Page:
3. Perches made from PVC pipe are useful for hospital and isolation facilities since they are easily disinfected. They must be grooved to provide a rough surface so the bird can grip.
4. Perches should not be placed over food and water cups, or the bird may defecate in the cups while perching.

C. Food and Water Containers

1. All containers should be constructed of a nontoxic, easily cleaned material such as ceramic, plastic or stainless steel. Aluminum and galvanized steel containers should not be used. Large psittacines will destroy thin plastic cups.
2. All bowls should be placed to avoid contamination by feces.
3. Water containers should be washed and refilled daily, especially if vitamins are added.
4. Water bottles are more hygienic than bowls, but birds must be trained to recognize them as a source of water. They should be washed 4-7x weekly.
5. It is helpful to separate the food and water containers to discourage birds from placing food in the water.
6. It is helpful to have two sets of bowls so one set can be used while the other is cleaned.

D. Toys

1. Toys are essential for most birds but should not clutter the cage. Many birds will be fearful of new items.
2. Inappropriate toys can be dangerous. Consider the size of the bird and its ability to break or chew the toy. Bells may have a zinc or lead clapper. Fasteners may be a source of zinc. String toys may be ingested. No one certifies toys as safe, so purchase from a commercial or “bird source” does not guarantee that the toy is appropriate for all birds.

E. General Hygiene

1. Note the cleanliness of the cage, perches and food and water cups. Ask the client how often the cage and dishes are cleaned. Cages for individual pet birds should be cleaned at least 3-4 times each week. Fresh water should be provided daily and bowls holding water; fruit or other easily spoiled food should be washed daily.
2. Fruits and vegetables should be removed from the cage within 4-24 hours of being offered.
3. Food or water that the owner would not consume themselve should not be fed. "If you wouldn't feed it to your baby, don't be feeding it to your birds"… (said in an Irish accent).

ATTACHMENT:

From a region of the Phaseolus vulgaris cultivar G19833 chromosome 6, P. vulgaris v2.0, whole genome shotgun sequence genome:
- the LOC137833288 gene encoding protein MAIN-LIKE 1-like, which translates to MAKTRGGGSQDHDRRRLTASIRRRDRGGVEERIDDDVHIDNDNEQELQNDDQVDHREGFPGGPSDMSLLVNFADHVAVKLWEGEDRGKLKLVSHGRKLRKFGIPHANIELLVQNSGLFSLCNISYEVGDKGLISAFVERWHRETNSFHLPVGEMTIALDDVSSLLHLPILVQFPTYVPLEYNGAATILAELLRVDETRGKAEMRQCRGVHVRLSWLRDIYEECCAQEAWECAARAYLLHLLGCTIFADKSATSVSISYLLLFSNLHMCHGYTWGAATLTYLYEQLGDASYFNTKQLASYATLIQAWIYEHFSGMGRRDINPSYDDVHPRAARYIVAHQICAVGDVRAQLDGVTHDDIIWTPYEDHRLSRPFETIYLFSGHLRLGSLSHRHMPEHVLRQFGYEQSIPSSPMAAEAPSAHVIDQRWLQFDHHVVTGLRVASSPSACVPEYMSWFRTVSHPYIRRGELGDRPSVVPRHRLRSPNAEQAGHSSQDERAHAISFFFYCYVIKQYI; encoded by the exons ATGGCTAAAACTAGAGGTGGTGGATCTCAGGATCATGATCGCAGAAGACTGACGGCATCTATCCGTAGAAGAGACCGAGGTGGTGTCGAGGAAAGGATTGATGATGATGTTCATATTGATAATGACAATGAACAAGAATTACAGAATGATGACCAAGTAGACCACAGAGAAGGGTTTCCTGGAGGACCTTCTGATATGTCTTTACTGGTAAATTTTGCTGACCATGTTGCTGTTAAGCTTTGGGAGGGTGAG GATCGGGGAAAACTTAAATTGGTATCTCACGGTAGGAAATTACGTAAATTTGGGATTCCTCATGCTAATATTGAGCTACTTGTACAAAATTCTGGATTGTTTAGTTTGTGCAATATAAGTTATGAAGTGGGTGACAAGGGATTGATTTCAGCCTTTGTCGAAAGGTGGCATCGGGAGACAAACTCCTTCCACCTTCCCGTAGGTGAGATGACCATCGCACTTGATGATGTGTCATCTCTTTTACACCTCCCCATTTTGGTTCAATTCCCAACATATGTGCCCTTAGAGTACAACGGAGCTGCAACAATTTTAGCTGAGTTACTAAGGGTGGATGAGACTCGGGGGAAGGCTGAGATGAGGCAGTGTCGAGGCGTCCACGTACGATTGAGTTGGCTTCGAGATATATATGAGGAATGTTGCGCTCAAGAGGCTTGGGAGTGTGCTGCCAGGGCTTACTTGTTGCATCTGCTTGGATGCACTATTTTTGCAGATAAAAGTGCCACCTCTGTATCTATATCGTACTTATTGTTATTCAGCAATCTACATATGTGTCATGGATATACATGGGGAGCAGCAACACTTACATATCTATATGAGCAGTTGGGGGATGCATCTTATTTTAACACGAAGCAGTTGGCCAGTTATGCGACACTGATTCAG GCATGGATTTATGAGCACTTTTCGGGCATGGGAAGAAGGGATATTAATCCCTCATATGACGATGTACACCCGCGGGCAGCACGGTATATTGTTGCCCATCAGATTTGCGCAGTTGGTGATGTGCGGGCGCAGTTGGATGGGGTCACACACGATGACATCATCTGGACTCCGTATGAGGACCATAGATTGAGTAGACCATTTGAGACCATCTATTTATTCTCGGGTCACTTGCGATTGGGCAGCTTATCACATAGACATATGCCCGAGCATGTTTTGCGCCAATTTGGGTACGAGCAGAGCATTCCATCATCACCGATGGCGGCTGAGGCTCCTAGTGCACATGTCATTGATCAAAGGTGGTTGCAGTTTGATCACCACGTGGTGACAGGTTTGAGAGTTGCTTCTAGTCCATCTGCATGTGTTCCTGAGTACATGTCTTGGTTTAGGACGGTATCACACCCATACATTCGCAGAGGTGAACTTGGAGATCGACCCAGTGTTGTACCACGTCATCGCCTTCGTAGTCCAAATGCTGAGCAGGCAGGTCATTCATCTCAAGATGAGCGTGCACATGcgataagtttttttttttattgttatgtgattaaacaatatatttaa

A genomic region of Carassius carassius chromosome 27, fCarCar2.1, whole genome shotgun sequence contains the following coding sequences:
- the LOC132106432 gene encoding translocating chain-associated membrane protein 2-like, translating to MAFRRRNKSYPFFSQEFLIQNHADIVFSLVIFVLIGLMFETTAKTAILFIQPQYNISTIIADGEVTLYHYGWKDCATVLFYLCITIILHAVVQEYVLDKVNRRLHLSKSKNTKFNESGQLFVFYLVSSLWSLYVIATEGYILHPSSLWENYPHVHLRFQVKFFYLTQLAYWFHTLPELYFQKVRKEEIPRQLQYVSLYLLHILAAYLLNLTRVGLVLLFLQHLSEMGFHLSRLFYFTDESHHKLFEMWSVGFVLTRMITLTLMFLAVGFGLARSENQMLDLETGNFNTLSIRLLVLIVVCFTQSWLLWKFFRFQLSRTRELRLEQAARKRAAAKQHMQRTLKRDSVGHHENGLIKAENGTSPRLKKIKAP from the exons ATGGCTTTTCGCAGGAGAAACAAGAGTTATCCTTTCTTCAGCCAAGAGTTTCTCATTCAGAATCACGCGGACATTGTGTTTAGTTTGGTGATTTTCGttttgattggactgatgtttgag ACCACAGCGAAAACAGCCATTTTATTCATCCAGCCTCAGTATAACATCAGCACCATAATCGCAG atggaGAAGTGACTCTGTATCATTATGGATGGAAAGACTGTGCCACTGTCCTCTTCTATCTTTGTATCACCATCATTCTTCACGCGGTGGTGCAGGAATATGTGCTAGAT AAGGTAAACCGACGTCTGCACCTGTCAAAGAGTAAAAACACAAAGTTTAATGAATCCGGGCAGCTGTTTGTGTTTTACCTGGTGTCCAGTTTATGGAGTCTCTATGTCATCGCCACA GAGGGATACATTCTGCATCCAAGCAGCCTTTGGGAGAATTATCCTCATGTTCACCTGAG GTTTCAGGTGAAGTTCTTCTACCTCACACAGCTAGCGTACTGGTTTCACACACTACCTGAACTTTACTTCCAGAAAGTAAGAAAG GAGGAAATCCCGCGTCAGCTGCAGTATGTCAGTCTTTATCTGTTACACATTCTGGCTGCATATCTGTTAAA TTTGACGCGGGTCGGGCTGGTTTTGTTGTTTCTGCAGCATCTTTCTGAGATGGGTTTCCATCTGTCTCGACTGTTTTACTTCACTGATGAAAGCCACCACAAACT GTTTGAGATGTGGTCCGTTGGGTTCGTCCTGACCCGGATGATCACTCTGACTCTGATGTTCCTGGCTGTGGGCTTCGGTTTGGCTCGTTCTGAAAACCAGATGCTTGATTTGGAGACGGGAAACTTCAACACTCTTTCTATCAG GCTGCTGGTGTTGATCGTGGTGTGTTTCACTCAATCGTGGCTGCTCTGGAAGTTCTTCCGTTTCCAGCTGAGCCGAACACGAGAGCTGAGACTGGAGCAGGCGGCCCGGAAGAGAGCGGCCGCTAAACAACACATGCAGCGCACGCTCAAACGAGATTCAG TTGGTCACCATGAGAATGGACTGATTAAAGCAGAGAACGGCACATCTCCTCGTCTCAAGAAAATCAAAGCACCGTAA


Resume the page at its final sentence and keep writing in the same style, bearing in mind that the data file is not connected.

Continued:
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COMPANION AVIAN NUTRITION

A. Diets Commonly Fed to Companion Birds
1. Seed mixes - millet, canary and oats to small birds; sunflower, safflower and peanuts to larger birds.
2. Fruits and Vegetables
3. Commercial parrot pellets
4. Table food
5. Nutritional supplements
a. Vitamins

b. Minerals
c. Calcium source (cuttle bone, mineral block, powdered supplement)

B. Avian Feeding Behaviors

1. What the bird eats is more important than what's offered. Psittacine birds become habituated to certain foods and may select a narrow range of items, even if offered a smorgasbord.
a. They especially like sunflower seeds and peanuts and may eat these to the exclusion of everything else.
b. Birds are not good at self-selecting a nutritionally balanced diet.
2. Many birds are intolerant of rapid changes in their diet, and may even be fearful of new food items.

C. The most commonly recognized nutritional disorders in pet birds are:

1. Obesity in Psittacine Birds. Commonly associated with feeding all-seed diets since peanuts, sunflower and safflower seeds contain 30-50% fat. Some species are particularly prone to obesity (e.g. Amazon parrots, rose-breasted cockatoos and blue and gold macaws) and may become fat even on pelleted diets. Birds eat to satisfy energy requirements so a high fat diet can also result in relative nutritional deficiencies.

2. Vitamin A Deficiency. Associated with birds fed unsupplemented all-seed diets. It causes squamous metaplasia of epithelial surfaces and renders the bird more prone to respiratory and alimentary tract infections. Clinical signs include blunting of the choanal papillae and oral abscesses.

3. Protein Quality Deficiency. Associated with unsupplemented all-seed diets. Lack of high-quality balanced protein can cause dull plumage, increased susceptibility to disease, and decreased reproductive success. Lysine, methionine, and tryptophan are often deficient in seed diets.